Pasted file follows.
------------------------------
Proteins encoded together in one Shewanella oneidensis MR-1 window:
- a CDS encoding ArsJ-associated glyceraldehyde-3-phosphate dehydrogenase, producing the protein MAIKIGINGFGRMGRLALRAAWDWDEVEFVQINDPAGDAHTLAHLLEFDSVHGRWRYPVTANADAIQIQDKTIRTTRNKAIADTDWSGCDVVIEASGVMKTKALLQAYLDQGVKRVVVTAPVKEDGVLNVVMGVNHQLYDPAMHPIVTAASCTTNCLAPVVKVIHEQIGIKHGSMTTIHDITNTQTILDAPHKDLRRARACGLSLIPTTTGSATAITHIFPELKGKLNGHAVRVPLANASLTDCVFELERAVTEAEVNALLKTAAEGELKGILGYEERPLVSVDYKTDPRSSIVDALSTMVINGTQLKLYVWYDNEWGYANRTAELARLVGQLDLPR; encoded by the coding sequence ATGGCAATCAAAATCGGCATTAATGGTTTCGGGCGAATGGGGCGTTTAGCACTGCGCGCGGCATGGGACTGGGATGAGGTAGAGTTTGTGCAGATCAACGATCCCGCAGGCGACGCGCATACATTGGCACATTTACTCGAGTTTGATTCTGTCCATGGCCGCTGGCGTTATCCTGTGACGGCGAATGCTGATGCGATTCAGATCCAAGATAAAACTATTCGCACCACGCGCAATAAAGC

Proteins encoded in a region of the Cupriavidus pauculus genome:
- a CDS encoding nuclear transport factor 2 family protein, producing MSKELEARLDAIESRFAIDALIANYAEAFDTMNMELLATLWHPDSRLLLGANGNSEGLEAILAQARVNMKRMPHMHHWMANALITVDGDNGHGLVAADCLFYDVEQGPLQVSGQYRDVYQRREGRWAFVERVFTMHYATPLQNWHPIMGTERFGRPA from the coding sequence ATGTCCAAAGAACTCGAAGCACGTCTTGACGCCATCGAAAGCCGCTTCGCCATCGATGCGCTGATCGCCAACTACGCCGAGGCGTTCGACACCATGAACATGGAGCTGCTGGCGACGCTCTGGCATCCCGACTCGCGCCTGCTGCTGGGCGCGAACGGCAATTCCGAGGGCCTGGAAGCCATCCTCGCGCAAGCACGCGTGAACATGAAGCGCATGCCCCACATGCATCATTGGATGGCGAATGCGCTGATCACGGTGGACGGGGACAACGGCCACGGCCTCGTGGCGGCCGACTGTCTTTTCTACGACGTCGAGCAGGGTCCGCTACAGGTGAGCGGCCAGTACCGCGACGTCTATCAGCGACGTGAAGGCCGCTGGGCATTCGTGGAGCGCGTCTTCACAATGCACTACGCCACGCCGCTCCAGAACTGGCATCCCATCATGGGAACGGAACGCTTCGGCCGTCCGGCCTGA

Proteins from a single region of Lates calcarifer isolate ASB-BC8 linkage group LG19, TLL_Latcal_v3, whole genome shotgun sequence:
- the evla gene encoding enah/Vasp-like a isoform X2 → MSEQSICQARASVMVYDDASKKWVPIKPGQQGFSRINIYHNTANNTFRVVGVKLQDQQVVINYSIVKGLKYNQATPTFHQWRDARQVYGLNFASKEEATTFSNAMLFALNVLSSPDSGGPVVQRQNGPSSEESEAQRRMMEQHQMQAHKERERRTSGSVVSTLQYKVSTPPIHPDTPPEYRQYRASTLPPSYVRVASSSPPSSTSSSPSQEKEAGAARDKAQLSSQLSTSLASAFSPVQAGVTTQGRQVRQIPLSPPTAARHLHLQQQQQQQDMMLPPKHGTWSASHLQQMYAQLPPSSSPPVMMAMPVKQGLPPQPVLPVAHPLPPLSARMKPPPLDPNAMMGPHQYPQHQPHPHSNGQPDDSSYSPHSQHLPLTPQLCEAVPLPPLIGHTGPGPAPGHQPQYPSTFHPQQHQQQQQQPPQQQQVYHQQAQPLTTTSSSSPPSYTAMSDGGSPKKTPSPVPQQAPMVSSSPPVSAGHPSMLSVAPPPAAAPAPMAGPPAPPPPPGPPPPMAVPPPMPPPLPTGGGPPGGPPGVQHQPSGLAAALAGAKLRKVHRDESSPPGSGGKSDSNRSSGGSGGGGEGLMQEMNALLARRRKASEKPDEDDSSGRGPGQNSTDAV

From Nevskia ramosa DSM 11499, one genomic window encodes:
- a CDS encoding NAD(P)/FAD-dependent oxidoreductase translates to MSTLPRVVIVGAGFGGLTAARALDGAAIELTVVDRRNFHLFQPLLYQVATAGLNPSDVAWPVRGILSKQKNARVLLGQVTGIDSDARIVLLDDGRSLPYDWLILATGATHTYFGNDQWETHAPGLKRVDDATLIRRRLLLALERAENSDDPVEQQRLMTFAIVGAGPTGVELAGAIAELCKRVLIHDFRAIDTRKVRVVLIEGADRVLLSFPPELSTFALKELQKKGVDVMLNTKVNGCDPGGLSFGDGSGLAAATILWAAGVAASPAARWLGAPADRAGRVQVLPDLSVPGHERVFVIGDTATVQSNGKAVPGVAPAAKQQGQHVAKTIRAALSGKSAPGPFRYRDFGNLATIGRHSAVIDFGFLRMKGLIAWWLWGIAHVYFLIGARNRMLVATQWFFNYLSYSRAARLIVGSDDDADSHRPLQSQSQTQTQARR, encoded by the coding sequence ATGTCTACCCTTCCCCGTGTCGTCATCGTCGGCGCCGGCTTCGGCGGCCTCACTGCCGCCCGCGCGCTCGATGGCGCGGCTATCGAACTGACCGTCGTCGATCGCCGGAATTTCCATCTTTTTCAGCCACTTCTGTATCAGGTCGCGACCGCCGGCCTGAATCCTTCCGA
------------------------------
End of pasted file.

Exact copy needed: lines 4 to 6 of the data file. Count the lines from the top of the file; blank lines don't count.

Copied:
- a CDS encoding nuclear transport factor 2 family protein, producing MSKELEARLDAIESRFAIDALIANYAEAFDTMNMELLATLWHPDSRLLLGANGNSEGLEAILAQARVNMKRMPHMHHWMANALITVDGDNGHGLVAADCLFYDVEQGPLQVSGQYRDVYQRREGRWAFVERVFTMHYATPLQNWHPIMGTERFGRPA from the coding sequence ATGTCCAAAGAACTCGAAGCACGTCTTGACGCCATCGAAAGCCGCTTCGCCATCGATGCGCTGATCGCCAACTACGCCGAGGCGTTCGACACCATGAACATGGAGCTGCTGGCGACGCTCTGGCATCCCGACTCGCGCCTGCTGCTGGGCGCGAACGGCAATTCCGAGGGCCTGGAAGCCATCCTCGCGCAAGCACGCGTGAACATGAAGCGCATGCCCCACATGCATCATTGGATGGCGAATGCGCTGATCACGGTGGACGGGGACAACGGCCACGGCCTCGTGGCGGCCGACTGTCTTTTCTACGACGTCGAGCAGGGTCCGCTACAGGTGAGCGGCCAGTACCGCGACGTCTATCAGCGACGTGAAGGCCGCTGGGCATTCGTGGAGCGCGTCTTCACAATGCACTACGCCACGCCGCTCCAGAACTGGCATCCCATCATGGGAACGGAACGCTTCGGCCGTCCGGCCTGA

Proteins from a single region of Lates calcarifer isolate ASB-BC8 linkage group LG19, TLL_Latcal_v3, whole genome shotgun sequence:
- the evla gene encoding enah/Vasp-like a isoform X2 → MSEQSICQARASVMVYDDASKKWVPIKPGQQGFSRINIYHNTANNTFRVVGVKLQDQQVVINYSIVKGLKYNQATPTFHQWRDARQVYGLNFASKEEATTFSNAMLFALNVLSSPDSGGPVVQRQNGPSSEESEAQRRMMEQHQMQAHKERERRTSGSVVSTLQYKVSTPPIHPDTPPEYRQYRASTLPPSYVRVASSSPPSSTSSSPSQEKEAGAARDKAQLSSQLSTSLASAFSPVQAGVTTQGRQVRQIPLSPPTAARHLHLQQQQQQQDMMLPPKHGTWSASHLQQMYAQLPPSSSPPVMMAMPVKQGLPPQPVLPVAHPLPPLSARMKPPPLDPNAMMGPHQYPQHQPHPHSNGQPDDSSYSPHSQHLPLTPQLCEAVPLPPLIGHTGPGPAPGHQPQYPSTFHPQQHQQQQQQPPQQQQVYHQQAQPLTTTSSSSPPSYTAMSDGGSPKKTPSPVPQQAPMVSSSPPVSAGHPSMLSVAPPPAAAPAPMAGPPAPPPPPGPPPPMAVPPPMPPPLPTGGGPPGGPPGVQHQPSGLAAALAGAKLRKVHRDESSPPGSGGKSDSNRSSGGSGGGGEGLMQEMNALLARRRKASEKPDEDDSSGRGPGQNSTDAV